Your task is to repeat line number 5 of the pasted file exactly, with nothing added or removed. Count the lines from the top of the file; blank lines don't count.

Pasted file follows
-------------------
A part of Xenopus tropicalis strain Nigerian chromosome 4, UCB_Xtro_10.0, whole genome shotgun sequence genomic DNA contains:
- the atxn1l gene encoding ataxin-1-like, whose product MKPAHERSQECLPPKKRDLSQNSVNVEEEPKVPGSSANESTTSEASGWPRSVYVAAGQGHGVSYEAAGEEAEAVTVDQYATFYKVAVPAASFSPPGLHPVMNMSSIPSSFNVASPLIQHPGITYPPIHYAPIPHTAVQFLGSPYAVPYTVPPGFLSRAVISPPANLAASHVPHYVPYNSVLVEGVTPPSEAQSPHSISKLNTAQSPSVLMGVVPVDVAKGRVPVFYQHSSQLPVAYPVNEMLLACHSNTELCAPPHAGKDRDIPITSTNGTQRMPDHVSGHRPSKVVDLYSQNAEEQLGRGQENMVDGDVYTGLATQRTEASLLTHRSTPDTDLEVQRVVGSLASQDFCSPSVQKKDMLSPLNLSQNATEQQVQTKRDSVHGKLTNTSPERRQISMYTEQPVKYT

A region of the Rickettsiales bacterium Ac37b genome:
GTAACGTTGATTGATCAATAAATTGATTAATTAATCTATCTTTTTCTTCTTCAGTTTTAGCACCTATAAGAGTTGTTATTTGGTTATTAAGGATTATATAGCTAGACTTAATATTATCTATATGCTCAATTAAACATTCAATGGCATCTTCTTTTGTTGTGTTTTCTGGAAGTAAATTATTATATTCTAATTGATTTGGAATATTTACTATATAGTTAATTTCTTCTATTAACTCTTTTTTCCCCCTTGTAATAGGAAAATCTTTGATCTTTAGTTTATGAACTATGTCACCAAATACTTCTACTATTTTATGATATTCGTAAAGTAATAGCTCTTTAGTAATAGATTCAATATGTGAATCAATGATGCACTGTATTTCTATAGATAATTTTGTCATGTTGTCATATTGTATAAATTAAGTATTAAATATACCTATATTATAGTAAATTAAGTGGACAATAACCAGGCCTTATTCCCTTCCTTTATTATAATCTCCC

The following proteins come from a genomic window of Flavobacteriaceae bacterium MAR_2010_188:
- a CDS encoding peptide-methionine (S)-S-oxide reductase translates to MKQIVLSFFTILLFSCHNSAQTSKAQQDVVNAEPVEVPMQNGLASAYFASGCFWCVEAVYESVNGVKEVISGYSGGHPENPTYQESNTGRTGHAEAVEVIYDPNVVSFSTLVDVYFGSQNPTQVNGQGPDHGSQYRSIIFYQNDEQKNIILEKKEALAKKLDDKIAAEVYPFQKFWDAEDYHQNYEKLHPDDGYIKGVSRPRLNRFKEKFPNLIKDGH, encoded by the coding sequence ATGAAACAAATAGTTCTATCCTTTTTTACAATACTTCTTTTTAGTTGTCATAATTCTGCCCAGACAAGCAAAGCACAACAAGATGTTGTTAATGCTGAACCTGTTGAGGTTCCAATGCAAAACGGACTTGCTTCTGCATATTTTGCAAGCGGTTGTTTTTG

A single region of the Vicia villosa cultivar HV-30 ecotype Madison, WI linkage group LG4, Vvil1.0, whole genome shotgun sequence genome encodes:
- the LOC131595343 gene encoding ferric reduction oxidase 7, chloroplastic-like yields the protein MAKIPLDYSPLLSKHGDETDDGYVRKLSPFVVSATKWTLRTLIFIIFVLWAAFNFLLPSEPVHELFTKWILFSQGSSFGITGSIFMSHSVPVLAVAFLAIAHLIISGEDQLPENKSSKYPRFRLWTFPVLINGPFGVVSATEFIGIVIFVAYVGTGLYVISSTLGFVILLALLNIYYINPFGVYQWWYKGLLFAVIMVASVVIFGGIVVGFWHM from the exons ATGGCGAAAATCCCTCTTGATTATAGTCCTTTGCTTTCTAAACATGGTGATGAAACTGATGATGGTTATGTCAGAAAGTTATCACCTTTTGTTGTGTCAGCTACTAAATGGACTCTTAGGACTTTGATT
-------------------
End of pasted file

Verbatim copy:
The following proteins come from a genomic window of Flavobacteriaceae bacterium MAR_2010_188: